We’ve all heard this line sometimes in our lives, from it being parents dishing out sermons or watching a TedTalk of any successful person, who says that, “Being materialistic isn’t good” when they had come to deliver the TedTalk in their Lamborghini. Pretty hypocritical, right?
Materialism in bookish words is defined as a tendency to consider material possessions and physical comfort over spiritual health and well-being. This sentence can be summed up with the vibe of a rapper throwing money in the streets after having received his first paycheque.
This form of a lifestyle is ridiculed, as well as being highly sought after by people across the world. You meet any newbie during his first week of working at Wall Street, and he’ll tell how his life goal is to pull shit and be rich like Leonardo Di Caprio portraying Jordan Belfort in the movie Wolf of Wall Street, and the rich guy who has probably made millions over the past few years will say that he would prefer taking the subway to work since he values human interaction more.
Well, both of them aren’t wrong in their own perspectives. Any new guy in the first week of his job will probably be dreaming of crushing his year curve to get that promotion, and the rich person might be looking out for venues to do something of his own and escape this rat race, which he once wanted for himself and might’ve gotten into debt for it to go to a business school.
It’s actually quite ironic whenever we see someone who’s on the Forbes Top 10 richest People in the world state that “Money isn’t everything.” Sure, it might not be for you since you get your entire wardrobe courtesy of your sponsorships, and don’t have to commute to work and get stuck in mile long traffic jams when you can literally take a helicopter to work.
This does not mean that what they’re saying isn’t the truth, since after a certain point in our lives, money doesn’t remain a factor that affects its quality. And this is actually a thing many of us experience at a certain point when we are all well in our 40s or our 50s. This concept has been explained beautifully in the book titled Your Money or Your Life, authored by Vicki Robin.
She goes onto state that when we start earning money, we derive extremely high levels of value and esteem from our purchases during the initial years, since there is a positive relation between money and luxuries. As we go on and keep earning money, the level of comfort and value we derive after having purchased those luxuries goes on increasing until the point when the curve is its peak. It is this point she says that we stop equating more money with more pleasure.
Statistically speaking, she says that this feeling of not equating more money with more pleasure comes when someone is earning around $75000 a year. And after having reached this certain level, all our possessions start accumulating, which leads to a pretty dramatic fall in the contentment levels we derive from luxuries, since we are earning more money, but our past possessions have now become too cumbersome for us to now handle.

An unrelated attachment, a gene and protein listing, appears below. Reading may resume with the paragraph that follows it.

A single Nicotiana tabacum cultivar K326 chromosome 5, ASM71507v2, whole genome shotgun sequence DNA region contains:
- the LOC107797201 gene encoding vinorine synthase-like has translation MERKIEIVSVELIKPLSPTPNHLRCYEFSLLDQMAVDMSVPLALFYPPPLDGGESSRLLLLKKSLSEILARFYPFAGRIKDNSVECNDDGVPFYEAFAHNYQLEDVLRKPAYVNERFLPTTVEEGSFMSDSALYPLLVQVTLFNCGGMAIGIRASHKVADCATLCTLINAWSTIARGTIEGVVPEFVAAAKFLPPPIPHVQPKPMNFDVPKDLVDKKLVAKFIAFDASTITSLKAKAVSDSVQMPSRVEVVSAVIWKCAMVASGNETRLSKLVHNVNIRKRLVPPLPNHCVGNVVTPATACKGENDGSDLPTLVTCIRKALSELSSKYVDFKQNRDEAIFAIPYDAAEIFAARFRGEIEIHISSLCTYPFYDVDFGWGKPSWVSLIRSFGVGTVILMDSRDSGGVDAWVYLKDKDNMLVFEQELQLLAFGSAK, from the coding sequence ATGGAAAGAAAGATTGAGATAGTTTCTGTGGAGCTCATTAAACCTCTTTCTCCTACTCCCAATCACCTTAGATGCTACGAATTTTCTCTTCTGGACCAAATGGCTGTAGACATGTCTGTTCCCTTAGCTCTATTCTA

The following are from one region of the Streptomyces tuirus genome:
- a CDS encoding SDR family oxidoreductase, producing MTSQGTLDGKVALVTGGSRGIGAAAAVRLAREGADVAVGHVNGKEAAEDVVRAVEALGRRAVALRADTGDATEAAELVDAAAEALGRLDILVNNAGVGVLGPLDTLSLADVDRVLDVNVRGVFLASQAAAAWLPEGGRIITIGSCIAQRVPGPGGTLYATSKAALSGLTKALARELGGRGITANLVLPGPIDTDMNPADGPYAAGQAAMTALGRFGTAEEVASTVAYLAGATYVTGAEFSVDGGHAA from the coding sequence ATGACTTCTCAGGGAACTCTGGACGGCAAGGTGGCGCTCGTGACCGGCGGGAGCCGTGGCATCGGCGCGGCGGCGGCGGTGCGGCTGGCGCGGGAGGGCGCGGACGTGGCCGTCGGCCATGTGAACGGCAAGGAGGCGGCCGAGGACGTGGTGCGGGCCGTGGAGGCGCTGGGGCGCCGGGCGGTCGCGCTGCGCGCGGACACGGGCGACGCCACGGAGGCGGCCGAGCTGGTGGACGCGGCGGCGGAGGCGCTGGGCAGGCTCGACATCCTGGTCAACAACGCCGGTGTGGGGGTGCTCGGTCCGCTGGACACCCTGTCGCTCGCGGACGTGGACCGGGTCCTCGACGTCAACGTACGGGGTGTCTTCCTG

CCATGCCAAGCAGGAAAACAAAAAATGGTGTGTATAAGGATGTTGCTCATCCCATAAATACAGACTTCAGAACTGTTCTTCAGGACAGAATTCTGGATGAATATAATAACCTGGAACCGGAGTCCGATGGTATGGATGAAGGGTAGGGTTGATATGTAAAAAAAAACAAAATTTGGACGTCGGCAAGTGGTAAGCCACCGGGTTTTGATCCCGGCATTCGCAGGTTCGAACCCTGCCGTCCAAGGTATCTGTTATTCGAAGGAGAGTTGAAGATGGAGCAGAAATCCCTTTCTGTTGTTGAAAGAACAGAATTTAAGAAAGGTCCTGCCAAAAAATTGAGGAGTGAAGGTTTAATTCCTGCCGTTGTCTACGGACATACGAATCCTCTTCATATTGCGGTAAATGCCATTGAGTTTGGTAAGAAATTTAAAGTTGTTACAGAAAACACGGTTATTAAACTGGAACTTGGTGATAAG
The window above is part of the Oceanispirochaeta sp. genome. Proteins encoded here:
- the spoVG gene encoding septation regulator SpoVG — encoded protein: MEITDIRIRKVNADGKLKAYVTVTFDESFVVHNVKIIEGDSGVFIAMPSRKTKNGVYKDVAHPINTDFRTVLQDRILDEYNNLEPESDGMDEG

And the thing is, is that since we have collectively as a society put a pretty negative vibe on materialism, it makes us scoff at anyone who has earning more than us, and somehow provide us with a moral high ground that we are morally superior than them, since they do not think before any purchase, or how that purchase may impact the lives of others.
To an extent, this is true. But the thing is, if you were earning as much as “that” person, wouldn’t you be doing the same things they had been doing? Wouldn’t you be going to fancy restaurants in your sports cars in expensive suits to eat something that looks microscopic on the plate, but macroscopic in terms of gastronomical sensuousness and palate?
The reality is, that only those people who make a shit ton of money, or have had already accomplished making shit tonnes of money can really come up on stages and say, “Money doesn’t matter” since the value they derive after having spent any specific amount is less for them, as compared to those who don’t have enough money to pay their bills and try to save every dollar they can so they can make sure to put a roof above their head, or so that their child can go to the best private school.
There are a lot of people out there you will find saying that “Happiness is key”, or say “Money can’t buy happiness” which is true to some extent after having reached a certain point in your life, but till then it would be better to have money and pay off your own student loans instead of working 3 minimum wage jobs just to support your basic living expenses.
If you are able to find a job that is your true calling, take it up since you’re getting double the value for a buck. But if you’re working a job that pays you well and allows you to manage your expenses and lets you to go off for vacations to Bali for a week, you wouldn’t mind that too. We all have grown up in a society that has held money at the core of its system, yet tells us that money isn’t everything. But the thing is, the value of money will always depend on who needs it more, a multimillionaire who has a house in LA or someone who isn’t able to pay his own utilities.